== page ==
— By Debra Prentice, Market Development Director
Arrow Solutions Group attended a new 2018 WICT leadership development workshop to inspire courage. The event was hosted by Slolam and offered training, a panel discussion, and engaging activities to assess leadership gaps and to gain answers for action to elevate courage.
Davi Machen, Senior Leadership Development Professional at Comcast started the event with insights on courage and networking, and later moderated the discussion panel. During the afternoon, a common thread in having courage was to also to have a trusted network. Machen advises to open oneself to networking and she provided the following eleven networking tips (from a previous workshop):
Eleven Networking Tips:
- Focus on them, not you. It is just human nature to try to relate to the story others’ are telling. Give them your full, attention and focus on them instead of say, “me too”.
- Practice curiosity, and ask questions.
- Be yourself – authenticity always wins.
- Keep easy questions handy.
- Have a wing woman (or man), but do not use them as a crutch.
- Be realistic with expectations.
- Smile – it makes people feel comfortable.
- Be a giver, not a taker. Machen expresses the importance of giving first, and under the right circumstances asking later.
- Share a story, hear a story.
- Stay present and in the moment.
- Execute on your follow-up plan.
“Courage will never be an app” — Walston
On the topic of courage, Machen moderated a panel discussion with Sandra Walston, Courage Speaker and Consultant; Todd Heskett, Managing Partner (Watermarq Consulting); and Isla Bragg, Consulting Leadership (Slalom Consulting).
Isla Bragg – Consulting Leadership, Slalom Consulting
Take internal dialog outside of your head and make resolutions actionable.
Bragg shared her story of being offered a challenging new role, and was brought into that role because she was known as a person who can make things happen. Bragg advises that even having courage under new challenges, she learned a great deal and her new role has “been the most impactful 9 months” (of her career). There were no defining moments that made Isla more courageous in her work, but she moves self-doubting ‘internal dialogue’ to outside of her head by having a discussion with a trusted person in her network. When she is anxious, she determines the root cause and makes resolutions actionable.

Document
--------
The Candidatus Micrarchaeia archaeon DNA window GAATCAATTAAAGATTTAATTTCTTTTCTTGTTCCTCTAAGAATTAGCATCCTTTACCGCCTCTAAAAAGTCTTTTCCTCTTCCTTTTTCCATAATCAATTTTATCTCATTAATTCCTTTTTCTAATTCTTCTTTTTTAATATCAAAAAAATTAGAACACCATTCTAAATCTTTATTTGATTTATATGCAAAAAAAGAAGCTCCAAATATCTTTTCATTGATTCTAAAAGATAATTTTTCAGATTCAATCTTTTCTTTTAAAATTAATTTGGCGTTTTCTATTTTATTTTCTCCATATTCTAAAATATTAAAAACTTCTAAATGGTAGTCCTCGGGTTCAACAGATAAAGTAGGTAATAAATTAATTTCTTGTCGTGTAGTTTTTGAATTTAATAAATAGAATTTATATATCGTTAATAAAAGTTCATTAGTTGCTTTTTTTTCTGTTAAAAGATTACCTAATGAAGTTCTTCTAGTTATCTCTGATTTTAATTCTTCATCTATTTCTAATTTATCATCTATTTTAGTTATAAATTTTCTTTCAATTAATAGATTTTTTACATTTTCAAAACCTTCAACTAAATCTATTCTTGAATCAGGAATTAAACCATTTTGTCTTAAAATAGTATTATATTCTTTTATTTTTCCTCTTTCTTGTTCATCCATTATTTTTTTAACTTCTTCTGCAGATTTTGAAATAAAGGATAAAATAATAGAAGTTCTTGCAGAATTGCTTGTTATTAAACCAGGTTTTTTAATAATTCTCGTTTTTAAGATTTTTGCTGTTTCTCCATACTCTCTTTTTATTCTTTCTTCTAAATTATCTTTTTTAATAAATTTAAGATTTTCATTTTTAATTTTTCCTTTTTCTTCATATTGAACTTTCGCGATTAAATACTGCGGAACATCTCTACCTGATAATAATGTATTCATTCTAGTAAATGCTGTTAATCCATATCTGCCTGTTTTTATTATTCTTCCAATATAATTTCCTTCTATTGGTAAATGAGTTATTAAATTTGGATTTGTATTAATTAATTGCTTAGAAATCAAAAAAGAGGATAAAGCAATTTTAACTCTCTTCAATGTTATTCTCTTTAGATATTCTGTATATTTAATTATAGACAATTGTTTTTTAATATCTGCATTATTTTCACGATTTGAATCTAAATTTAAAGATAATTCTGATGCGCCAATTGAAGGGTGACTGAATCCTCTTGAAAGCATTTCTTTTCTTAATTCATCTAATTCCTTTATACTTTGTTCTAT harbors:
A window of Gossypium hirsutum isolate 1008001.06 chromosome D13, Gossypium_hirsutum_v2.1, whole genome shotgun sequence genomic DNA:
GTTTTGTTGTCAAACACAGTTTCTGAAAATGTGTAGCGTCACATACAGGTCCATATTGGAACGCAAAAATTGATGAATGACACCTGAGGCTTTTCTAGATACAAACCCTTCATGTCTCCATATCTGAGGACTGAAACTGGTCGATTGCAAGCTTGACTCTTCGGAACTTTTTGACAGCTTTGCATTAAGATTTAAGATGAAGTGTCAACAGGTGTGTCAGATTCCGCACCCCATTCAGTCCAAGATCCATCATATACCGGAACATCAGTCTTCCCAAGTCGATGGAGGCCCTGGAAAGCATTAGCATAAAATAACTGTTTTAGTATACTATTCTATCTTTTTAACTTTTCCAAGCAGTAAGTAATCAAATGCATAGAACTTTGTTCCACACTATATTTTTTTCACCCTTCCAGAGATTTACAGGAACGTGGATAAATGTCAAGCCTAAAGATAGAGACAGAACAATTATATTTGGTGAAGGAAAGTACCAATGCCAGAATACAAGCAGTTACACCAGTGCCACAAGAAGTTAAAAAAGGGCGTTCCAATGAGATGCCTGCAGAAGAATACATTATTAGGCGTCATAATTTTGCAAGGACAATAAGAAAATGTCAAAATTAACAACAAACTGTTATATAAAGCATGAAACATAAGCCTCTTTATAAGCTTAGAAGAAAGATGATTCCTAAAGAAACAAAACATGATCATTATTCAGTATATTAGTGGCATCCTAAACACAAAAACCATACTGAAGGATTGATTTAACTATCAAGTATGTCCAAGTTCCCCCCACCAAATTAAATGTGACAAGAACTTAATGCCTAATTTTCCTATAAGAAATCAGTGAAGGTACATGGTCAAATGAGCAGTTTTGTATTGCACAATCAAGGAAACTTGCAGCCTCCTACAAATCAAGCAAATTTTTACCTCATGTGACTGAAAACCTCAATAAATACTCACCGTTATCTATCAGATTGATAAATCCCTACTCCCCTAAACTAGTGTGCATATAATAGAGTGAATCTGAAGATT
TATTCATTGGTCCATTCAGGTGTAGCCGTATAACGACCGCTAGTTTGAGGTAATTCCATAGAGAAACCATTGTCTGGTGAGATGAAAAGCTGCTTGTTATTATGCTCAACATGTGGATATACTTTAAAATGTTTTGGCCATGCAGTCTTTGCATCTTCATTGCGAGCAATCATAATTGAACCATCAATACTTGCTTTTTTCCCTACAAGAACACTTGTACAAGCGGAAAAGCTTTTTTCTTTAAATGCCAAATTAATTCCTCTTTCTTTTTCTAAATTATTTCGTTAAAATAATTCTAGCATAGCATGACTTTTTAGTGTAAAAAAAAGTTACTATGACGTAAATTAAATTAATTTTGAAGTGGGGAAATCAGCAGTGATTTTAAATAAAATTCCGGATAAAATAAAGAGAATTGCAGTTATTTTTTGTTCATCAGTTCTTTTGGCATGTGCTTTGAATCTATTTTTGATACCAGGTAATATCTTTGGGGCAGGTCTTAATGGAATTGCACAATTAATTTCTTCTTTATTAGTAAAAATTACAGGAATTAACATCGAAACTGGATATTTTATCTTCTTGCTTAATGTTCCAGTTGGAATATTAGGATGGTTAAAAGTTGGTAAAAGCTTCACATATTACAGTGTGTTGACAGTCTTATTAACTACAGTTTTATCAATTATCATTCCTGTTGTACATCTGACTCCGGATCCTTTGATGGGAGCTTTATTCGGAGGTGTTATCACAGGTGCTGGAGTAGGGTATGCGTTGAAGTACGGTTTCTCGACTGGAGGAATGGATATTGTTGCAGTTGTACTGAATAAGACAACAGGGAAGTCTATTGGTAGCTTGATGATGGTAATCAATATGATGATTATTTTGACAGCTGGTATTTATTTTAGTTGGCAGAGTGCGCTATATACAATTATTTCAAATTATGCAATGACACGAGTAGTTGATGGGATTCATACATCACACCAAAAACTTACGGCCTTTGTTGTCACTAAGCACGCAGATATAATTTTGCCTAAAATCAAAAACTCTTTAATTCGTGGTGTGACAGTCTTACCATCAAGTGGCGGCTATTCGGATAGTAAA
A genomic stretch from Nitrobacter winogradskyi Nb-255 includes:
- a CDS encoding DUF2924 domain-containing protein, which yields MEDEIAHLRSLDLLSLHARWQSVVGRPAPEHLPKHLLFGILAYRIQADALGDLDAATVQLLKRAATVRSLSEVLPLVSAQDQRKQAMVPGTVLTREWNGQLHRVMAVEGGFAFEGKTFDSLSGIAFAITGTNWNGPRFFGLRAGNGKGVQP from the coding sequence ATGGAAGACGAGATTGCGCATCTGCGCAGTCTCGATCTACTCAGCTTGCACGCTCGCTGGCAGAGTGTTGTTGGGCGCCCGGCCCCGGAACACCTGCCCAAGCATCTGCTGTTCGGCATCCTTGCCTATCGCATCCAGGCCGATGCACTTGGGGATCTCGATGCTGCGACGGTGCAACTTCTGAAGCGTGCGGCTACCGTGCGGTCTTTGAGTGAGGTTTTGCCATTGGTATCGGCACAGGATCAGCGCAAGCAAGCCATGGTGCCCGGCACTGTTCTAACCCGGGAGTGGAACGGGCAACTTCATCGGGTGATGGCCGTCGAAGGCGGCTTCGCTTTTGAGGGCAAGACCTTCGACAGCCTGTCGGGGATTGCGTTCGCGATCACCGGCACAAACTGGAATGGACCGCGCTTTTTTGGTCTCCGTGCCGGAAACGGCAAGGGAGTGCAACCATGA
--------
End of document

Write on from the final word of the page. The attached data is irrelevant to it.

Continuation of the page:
Todd Heskett – Managing Partner, Watermarq Consulting
Have a trusted network so they can shoot holes in your plan….
Heskett shared his story of courage by taking a position that required international work – requiring him living in the U.K. for 14 years. Heskett states, “I didn’t know if I was the right person” as the Global Head of Procurement, but by “stepping into courage and being afraid – owning it – and stepping into that space” he was able to become more courageous and effective in his work. Heskett also advises both men and women to have the courage to build their networks (or build their village). “Find inspirational people and get to know them. Courageousness (means to have) the confidence to get the negative voices out of your head.” Heskett also cautioned against the “imposter-syndrome” where an individual has so much self doubt about their accomplishments they fear they may get exposed as a fraud.
In addition to ensuring that you ‘own your courage or fear space’, having the ‘confidence to get the negative voices out of your head’, and having a trusted network – Heskett made recommendations on managing risks. When he looks at taking a risk, he will analyze the outcomes of that risk and “bounce ideas off of my trusted network so they can shoot holes in it.” In this way, Heskett utilizes his network to have his ‘blind spot’ for items his missed when analyzing outcomes.
Sandra Walston – Courage Speaker and Consultant
Unless you are running from a saber-toothed tiger, fear is just an illusion…
Walston is known as a “courage expert” and has written books and published several articles about courage on her website. Walston says that only 11% of women say they are courageous, and most women will not say they are courageous, they are “just doing what I have to do.” Walston advises that simply being comfortable and using the word courage, is a good start to becoming more courageous. She advises not to discount yourself, in fact – courage “is old french that means of the heart”. Walston used to volunteer with 11th hour hospice patients and she states, “You don’t want to come home at night and look yourself in the mirror and say – dammit I wish I had more courage today.”
Walston says that the key to having more courage is to work through your fears and to “be a rebel with a cause”. She says that “unless you are running from a saber-tooth tiger, fear is just an illusion”. Fear stands for: False Evidence Appearing Real. “We all fall into a pot hole on the yellow-brick road, but have the courage to get back up.”